The performance requirement of these different service verticals can be very extreme and may be difficult to meet in a single network hence network resources should be isolated logically and should form multiple logical layers in over a single physical network and these logical layers are called Network Slices.

  1. Network Slicing – Network Slicing is one of the most recognized features of 5G Networks where physical resources can be isolated and formed into some logical layer which are meeting certain performance requirements and these Network Slices can be allocated to a variety of users.

Some of these slices can be standard and available for retail users and provide some required performance for service verticals like eMBB, uRLLC, and mMTC whereas some other slices can be further customized and can be provided as NaaS (Network as a service) to enterprise customers, industry verticals and Public Safety and mission-critical services

  1. Multi-Access Edge Computing (MEC) – As many of the 5G use cases will require very low latencies and a lot of local processing, we may need to bring some of these applications closer to the end-user and mostly at the base station. There is not something new to the IT world as a lot of content caching and Content Delivery Networks (CDN’s) were defined but little new for Telecom as it was rarely used in previous generations.
  2. Open protocols – As mentioned earlier, most of the communication within telecom networks were happening on Telecom Specific protocols, and most of these Telecom-specific protocols are being scrapped and migrated to industry-standard protocol like HTTP2 and HTTPS and all telecom-specific information is written into JSON Schema in HTTP Body. All these network functions communicate with each other using RESTful API-based communication and this is a first in Wireless Networks. This makes 5G networks more open and enables them to communicate with IT infrastructure and other applications. 
  3. Virtualization and Containerization- Most of the 5G Network deployments are happening in virtualized and containerized environments and that makes 5G networks more scalable, highly available, and cost-effective. Because all these network functions are designed using microservices, DevOps enables them to have continuous integration and continuous deployment (CI/CD) and improves software delivery cycles.
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  1. Intervention of Hyperscalers – As Cloud infrastructure comes into existence in Telecom Networks, Hyperscalers are active in this space and introducing a lot of new features, Functions, and services to empower Wireless Networks like 4G, and 5G. In fact, some of the MNO’s like Dish Wireless in the USA have deployed their complete 5G Network on AWS Infrastructure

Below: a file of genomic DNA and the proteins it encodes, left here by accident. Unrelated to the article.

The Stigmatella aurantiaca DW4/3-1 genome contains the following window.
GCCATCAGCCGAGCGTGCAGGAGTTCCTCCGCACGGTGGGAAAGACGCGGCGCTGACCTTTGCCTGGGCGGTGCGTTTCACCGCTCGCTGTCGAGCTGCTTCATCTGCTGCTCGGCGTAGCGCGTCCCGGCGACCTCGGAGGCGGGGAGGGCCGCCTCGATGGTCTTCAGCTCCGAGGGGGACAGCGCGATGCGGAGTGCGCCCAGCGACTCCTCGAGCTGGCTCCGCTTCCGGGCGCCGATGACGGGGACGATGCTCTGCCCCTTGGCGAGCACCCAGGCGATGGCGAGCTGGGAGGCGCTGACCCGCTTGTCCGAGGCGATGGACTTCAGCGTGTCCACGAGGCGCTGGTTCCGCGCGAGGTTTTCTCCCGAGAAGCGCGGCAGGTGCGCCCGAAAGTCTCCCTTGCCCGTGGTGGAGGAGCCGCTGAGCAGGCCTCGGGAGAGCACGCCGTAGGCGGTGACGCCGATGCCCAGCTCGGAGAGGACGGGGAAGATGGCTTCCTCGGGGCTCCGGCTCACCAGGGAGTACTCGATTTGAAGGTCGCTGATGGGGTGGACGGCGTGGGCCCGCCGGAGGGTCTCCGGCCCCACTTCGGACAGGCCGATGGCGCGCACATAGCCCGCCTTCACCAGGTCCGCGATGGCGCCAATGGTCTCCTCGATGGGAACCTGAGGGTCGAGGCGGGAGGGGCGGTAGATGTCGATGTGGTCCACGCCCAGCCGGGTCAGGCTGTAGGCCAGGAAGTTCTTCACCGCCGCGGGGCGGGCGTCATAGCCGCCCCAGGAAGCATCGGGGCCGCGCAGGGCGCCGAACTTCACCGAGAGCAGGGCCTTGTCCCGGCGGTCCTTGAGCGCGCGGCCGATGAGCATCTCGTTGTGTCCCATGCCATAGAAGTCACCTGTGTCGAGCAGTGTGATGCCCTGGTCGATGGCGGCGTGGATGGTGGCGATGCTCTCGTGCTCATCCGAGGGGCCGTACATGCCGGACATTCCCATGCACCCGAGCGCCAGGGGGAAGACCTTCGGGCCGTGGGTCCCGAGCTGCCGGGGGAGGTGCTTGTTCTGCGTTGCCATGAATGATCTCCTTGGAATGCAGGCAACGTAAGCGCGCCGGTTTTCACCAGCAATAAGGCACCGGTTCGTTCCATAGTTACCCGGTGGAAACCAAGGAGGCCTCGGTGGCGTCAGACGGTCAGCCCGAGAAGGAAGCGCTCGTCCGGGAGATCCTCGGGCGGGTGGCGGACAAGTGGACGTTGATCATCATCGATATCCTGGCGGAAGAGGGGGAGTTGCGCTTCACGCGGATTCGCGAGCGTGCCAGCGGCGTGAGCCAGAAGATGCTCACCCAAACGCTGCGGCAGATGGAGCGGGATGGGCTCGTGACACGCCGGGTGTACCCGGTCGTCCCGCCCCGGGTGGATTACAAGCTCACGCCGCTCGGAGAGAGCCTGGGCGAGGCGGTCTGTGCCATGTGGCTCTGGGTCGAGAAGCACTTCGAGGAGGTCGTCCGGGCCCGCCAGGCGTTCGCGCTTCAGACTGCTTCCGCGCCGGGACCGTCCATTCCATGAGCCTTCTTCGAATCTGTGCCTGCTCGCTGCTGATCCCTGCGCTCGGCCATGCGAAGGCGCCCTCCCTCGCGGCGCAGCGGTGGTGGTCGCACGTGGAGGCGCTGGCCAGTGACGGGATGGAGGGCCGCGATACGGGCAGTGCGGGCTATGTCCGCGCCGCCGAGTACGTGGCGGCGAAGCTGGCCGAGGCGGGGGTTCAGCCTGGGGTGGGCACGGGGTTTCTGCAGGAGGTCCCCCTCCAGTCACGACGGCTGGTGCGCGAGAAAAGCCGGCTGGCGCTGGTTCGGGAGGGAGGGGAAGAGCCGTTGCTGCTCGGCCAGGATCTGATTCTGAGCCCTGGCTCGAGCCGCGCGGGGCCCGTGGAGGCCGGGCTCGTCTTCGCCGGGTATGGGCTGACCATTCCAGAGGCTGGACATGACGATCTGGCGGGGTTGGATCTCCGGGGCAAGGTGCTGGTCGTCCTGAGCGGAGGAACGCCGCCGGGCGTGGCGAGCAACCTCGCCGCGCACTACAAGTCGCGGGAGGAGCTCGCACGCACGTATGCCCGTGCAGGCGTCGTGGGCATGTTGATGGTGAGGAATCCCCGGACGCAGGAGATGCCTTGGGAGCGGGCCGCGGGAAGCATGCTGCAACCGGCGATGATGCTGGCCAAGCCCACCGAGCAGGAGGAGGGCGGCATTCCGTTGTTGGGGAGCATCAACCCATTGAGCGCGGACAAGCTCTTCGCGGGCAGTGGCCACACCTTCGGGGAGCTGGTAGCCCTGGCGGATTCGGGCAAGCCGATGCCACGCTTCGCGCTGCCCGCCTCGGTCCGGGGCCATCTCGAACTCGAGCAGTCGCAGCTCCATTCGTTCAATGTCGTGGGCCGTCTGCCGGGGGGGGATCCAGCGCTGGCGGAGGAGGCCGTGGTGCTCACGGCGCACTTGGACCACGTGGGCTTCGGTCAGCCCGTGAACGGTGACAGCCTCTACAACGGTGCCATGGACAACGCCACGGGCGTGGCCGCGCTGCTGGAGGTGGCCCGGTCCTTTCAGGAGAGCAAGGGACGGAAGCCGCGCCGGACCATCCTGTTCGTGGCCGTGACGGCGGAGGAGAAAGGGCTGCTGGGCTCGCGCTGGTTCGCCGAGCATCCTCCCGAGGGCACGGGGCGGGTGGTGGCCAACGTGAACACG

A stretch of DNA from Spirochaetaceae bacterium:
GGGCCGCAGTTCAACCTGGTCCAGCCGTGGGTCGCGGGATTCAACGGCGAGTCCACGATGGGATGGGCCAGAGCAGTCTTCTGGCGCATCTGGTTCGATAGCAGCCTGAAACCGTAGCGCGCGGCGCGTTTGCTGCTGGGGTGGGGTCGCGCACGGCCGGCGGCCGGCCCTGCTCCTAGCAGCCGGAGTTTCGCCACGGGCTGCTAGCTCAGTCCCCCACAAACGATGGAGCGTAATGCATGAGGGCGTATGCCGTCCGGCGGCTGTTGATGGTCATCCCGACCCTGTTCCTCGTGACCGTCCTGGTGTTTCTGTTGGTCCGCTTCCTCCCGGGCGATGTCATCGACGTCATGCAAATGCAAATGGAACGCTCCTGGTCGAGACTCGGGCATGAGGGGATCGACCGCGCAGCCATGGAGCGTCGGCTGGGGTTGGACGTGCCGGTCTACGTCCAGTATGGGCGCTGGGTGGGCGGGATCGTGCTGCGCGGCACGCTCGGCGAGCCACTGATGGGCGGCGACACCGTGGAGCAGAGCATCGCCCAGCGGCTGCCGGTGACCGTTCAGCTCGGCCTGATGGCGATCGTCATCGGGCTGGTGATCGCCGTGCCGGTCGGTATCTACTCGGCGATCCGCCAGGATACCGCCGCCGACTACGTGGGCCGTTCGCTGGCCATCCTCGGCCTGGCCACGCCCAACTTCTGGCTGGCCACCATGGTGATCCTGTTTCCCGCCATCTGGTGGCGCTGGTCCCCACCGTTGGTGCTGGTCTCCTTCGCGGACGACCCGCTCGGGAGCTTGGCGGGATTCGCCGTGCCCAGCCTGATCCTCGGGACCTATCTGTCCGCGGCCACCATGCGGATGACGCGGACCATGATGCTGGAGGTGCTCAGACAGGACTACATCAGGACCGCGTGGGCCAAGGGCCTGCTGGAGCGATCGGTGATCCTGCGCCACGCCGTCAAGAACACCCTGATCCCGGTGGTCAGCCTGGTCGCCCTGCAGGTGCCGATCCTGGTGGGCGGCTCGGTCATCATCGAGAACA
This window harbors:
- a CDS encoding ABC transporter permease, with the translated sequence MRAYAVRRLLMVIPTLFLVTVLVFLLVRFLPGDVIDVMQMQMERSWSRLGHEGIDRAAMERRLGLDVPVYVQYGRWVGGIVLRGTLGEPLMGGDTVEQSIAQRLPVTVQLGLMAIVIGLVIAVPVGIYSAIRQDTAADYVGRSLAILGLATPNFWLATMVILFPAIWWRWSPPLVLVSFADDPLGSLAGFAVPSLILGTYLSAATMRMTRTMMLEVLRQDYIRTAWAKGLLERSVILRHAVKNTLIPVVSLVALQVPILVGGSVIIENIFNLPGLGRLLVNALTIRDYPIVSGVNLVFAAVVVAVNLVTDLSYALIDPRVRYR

1. Network Orchestration – As we need a lot of dynamism in Telecom Network management, it is practically not possible to manage these networks manually and that’s where the larger intervention of Automation and Orchestration kicks in. Today all these future networks are powered by the latest Network orchestration techniques which are fueled by Machine Learning and Artificial Intelligence. 
  1. 5G private Networks – With a lot of these new requirements from new use cases of 5G networks, achieving diverse performance requirements may not be possible in the public networks. So there is a lot of stress upon deploying many of these use cases in private networks referred to as Private 5G or NPN (Non-Public Networks). These private networks can be completely isolated from public 5G Networks and can be integrated with Public Networks. Even Networks Slices can be used as a private network in some scenarios. 


As technology is evolving quickly it brings a lot of challenges as well. Today MNO’s are struggling to make these big investments in the networks and are cautious about return on investments.  

There is a huge skills gap in the industry and companies are struggling to hire skilled resources which have brought unique challenges to the industry. 


In this article, we have looked at the big picture of 5G without getting into too many technical details. 5G looks very promising right now and is still in its very early stages. 5G promises a lot of new features and use cases but it is a bit early to say how many of them will be successful.

Initial deployments of 5G networks are going to have a lot of dependencies on existing 4G networks and a threat from early discussion of 6G Networks. 

So far, it’s looking like a pretty exciting place, and expect a lot of action over the next few years.


Sanjay Kumar 

Co-Founder and Technical Director 

Learnizo Global

Sanjay Kumar is a distinguished Entrepreneur and Senior Telecom & Cloud (AWS) Training Professional with 20+ years of experience in Telecom Training, Operations & Maintenance, Projects and Training Content Development, Telecom R&D and testing, etc.

Published in Telematics Wire